Analysis and Assessment of Cross-Language Question Answering Systems

Analysis and Assessment of Cross-Language Question Answering Systems

Juncal Gutiérrez-Artacho (University of Granada, Spain) and María-Dolores Olvera-Lobo (CSIC, Unidad Asociada Grupo SCImago and University of Granada, Spain)
DOI: 10.4018/978-1-5225-2255-3.ch388
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Abstract

Within the sphere of the Web, the overload of information is more notable than in other contexts. Question answering systems (QAS) are presented as an alternative to the traditional Information Retrieval (IR) systems, seeking to offer precise and understandable answers to factual questions instead of showing the user a list of documents related to a given search . Given that the QAS is presented as a substantial advance in the improvement of IR, it becomes necessary to determine its effectiveness for the final user. With this aim, 7 studies were undertaken to evaluate: a) in the first two, the linguistic resources and tools used in these systems for multilingual retrieval (Research 1; Research 2); and b) the performance and quality of the answers of the main monolingual and multilingual QA of general domain and specialized domain in the Web in response to different types of questions and subjects, so that different evaluation means can be applied (Research 3, Research 4, Research 5, Research 6, Research 7).
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Background

In the field of CLIR tools are being created that can greatly assist specialists in their work; as well as helping other users find a wide variety of information. These tools are evolving but several years of study and research are still needed to improve implementations. One of the main difficulties facing these tools is the task of translating queries made by users and the documentary sources found in response (Diekema, 2003). Given the current expansion in research, development, and the creation of CLIR systems, it was considered worthwhile analysing and evaluating the resources used by one type of these systems: multi-lingual QAS.

Frequently, a keyword query entered into a web search tool (search engine or meta-search engine) to satisfy a user’s information need, provides too many result pages – many of which are useless or irrelevant to the user. In effect, modern IR systems allow us to locate documents that might have the associated information, but the majority of them leave it to the user to extract the useful information from an ordered list (Dwivedi & Singh, 2013). In contrast to the IR scenario, a QAS processes questions formulated into Natural Language instead of keyword based queries, and retrieves answers instead of documents (Peñas et al., 2012). Therefore, the usefulness of these types of systems for quickly and effectively finding specialized information has been widely recognized (Diekema et al., 2004).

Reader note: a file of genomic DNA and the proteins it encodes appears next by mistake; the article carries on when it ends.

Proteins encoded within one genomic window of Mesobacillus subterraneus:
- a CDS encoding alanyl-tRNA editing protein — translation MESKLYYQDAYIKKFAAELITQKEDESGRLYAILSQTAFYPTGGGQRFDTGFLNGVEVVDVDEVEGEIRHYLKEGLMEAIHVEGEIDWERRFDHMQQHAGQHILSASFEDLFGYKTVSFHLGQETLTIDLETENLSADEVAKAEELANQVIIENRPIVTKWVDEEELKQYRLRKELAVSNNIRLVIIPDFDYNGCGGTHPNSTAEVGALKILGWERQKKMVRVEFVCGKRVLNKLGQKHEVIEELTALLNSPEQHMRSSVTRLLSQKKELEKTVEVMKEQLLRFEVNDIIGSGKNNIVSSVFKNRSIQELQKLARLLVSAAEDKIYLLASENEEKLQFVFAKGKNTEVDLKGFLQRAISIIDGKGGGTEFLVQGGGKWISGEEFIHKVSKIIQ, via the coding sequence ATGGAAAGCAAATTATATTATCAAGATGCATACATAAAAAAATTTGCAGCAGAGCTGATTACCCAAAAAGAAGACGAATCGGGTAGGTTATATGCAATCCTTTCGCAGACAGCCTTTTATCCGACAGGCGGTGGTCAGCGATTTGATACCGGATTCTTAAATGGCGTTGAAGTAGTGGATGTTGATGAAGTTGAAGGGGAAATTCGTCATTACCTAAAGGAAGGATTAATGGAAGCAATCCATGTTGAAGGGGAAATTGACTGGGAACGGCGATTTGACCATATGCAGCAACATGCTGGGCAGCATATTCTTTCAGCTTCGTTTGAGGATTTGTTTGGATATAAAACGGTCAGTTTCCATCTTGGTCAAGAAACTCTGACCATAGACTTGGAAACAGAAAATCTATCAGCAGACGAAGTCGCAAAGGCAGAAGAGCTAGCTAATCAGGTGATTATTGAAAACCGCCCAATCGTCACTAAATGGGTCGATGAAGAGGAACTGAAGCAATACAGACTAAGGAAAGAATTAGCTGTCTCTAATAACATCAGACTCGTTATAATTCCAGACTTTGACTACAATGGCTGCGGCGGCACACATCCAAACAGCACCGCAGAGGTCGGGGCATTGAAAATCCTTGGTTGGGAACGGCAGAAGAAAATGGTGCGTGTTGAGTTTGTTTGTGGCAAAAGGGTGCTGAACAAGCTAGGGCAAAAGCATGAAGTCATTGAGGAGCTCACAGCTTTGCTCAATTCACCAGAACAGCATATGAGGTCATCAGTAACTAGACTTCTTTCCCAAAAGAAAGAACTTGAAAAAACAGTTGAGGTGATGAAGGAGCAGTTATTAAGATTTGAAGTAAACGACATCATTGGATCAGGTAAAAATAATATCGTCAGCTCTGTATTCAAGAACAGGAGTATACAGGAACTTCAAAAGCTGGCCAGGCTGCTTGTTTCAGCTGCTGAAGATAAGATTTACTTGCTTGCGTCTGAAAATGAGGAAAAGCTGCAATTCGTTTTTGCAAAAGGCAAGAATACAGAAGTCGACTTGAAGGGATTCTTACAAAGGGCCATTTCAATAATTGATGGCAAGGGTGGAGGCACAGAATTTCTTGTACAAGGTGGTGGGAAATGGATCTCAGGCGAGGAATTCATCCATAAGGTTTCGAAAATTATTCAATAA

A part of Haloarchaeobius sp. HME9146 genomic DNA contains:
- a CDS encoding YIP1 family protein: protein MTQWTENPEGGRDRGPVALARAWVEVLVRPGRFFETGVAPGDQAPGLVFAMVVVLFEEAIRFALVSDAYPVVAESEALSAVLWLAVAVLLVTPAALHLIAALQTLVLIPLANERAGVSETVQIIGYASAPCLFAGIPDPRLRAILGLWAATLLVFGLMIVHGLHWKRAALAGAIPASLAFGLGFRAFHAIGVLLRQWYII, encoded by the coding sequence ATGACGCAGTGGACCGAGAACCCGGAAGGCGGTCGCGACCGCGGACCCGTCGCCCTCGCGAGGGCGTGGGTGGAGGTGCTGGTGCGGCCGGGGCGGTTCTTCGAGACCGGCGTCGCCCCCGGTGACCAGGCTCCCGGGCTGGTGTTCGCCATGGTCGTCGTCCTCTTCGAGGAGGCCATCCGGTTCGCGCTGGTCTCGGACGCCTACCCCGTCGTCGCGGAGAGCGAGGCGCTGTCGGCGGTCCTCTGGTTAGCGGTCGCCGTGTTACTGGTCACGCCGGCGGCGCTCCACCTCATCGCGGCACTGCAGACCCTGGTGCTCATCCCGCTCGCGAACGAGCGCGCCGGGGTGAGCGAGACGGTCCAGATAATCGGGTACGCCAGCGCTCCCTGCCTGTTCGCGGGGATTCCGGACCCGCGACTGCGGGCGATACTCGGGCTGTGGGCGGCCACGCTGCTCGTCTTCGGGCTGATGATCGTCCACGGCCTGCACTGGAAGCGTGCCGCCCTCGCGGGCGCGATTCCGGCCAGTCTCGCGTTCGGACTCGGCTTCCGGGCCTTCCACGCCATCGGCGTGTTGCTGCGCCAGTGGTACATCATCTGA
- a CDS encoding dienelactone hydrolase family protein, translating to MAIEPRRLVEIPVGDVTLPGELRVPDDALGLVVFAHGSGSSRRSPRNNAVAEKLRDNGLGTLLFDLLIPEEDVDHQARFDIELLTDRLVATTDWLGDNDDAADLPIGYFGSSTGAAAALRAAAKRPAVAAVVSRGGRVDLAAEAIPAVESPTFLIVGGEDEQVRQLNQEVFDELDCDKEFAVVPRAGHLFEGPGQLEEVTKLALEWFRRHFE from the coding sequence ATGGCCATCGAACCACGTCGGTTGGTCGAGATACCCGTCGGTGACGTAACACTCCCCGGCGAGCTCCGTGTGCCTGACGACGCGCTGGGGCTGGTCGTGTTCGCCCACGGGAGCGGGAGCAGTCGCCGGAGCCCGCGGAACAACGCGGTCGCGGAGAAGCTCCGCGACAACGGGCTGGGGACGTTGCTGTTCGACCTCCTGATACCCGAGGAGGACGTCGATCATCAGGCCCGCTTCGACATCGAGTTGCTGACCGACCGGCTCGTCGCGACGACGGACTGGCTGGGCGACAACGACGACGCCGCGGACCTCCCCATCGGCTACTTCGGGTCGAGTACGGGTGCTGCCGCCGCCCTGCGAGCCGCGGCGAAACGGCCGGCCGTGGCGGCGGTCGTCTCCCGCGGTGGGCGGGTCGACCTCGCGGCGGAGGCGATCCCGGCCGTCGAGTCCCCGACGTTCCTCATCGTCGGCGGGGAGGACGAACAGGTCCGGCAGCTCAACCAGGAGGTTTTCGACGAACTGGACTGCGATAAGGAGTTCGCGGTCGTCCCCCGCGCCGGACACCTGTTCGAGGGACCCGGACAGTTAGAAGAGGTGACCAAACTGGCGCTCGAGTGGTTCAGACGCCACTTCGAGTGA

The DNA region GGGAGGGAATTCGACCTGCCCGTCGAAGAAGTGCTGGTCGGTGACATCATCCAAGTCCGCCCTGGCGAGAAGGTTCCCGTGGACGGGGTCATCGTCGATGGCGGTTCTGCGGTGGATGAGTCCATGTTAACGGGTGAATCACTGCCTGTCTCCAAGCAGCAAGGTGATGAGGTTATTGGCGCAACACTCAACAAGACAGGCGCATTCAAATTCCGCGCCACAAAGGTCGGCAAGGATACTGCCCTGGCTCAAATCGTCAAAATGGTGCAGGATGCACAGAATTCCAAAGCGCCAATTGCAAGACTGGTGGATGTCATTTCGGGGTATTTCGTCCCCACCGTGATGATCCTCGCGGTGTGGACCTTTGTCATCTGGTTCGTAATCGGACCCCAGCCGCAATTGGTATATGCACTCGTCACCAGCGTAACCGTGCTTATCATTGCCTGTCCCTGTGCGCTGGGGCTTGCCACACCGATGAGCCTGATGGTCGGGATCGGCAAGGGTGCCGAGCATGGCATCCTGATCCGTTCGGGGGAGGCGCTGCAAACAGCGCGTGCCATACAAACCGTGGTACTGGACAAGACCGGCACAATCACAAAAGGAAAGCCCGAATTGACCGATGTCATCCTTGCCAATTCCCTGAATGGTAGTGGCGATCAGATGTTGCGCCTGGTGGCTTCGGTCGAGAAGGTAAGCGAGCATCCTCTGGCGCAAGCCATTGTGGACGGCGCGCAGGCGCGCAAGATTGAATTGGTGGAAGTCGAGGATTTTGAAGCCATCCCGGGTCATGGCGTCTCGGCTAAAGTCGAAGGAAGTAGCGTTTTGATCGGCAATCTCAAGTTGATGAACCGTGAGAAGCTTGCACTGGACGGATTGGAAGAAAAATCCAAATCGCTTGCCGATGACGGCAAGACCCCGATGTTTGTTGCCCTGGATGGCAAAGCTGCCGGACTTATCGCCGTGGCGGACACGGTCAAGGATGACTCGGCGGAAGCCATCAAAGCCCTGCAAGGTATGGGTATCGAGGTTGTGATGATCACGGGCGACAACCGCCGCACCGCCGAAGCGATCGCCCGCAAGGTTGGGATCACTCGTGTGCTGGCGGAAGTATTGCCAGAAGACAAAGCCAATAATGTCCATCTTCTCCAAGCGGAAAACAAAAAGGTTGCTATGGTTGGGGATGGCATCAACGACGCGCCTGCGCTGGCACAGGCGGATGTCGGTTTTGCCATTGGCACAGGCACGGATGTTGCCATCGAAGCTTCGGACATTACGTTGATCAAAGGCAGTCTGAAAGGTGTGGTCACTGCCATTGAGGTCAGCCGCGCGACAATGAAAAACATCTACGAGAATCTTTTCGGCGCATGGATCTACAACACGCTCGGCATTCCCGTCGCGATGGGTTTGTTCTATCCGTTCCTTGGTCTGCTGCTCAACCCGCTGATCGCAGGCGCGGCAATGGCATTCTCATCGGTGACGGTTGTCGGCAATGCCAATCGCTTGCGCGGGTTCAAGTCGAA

Key Terms in this Chapter

Evaluation Measures: Many different measures for evaluating the performance of information retrieval systems have been proposed. The evaluation of QA systemS has been carried out by the traditional evaluation measures based on the relevance (precision and MAP), and also, by other specific measures like MRR, TRR and FHS.

Map: Mean Average Precision: For systems that return a ranked sequence of documents, it is desirable also to consider the order in which the returned documents are presented. MAP measures the Average Precision of a set of queries for which the answers are arranged by relevance.

Information Retrieval: Fully automatic process that responds to a user query by examining a collection of documents and returning a sorted document list that should be relevant to the user requirements as expressed in the query.

Question Answering Systems: As an alternative to traditional IR systems they give correct and understandable answers to factual questions – rather than just offering a list of documents related to the search.

TRR: Total Reciprocal Rank (TRR) is useful for evaluating the existence of several correct responses offered by a system to the same query. In these cases, it is not sufficient to consider only the first correct response in the evaluations, and thus TRR takes all of them into account and assigns a weight to each answer according to it position in the list of results retrieved. Thus, if the second and fourth answers on the list of results are correct for a question, the TRR value would be ½ + ¼ = ¾.

MRR: Mean Reciprocal Rank (MRR) assigns the inverse value of the position in which the correct answer is found (1 if the first, ½ if the second, ¼ if the fourth, and so on), or zero if there is no correct response. This measure considers only the first correct response shown on the list of results offered by the system, and the final value is the average of the values found for each question. MRR assigns a high value to the responses that were in the highest classification positions.

Cross-Language QAS: The Cross-Lingual Question Answering systems are a set of coordinated monolingual systems in which each extracts responses from a collection of separate monolingual documents.

Translation: The process of translating words or text from one language into another.

CLIR: CLIR ( cross-lingual information retrieval ) involves at least two languages in this process.

FHS: First Hit Success (FHS) assigns a value of 1 if the first answer offered is correct, and a value of 0 if it is not (thus it considers only the answer that appears in the first place on the list of results).

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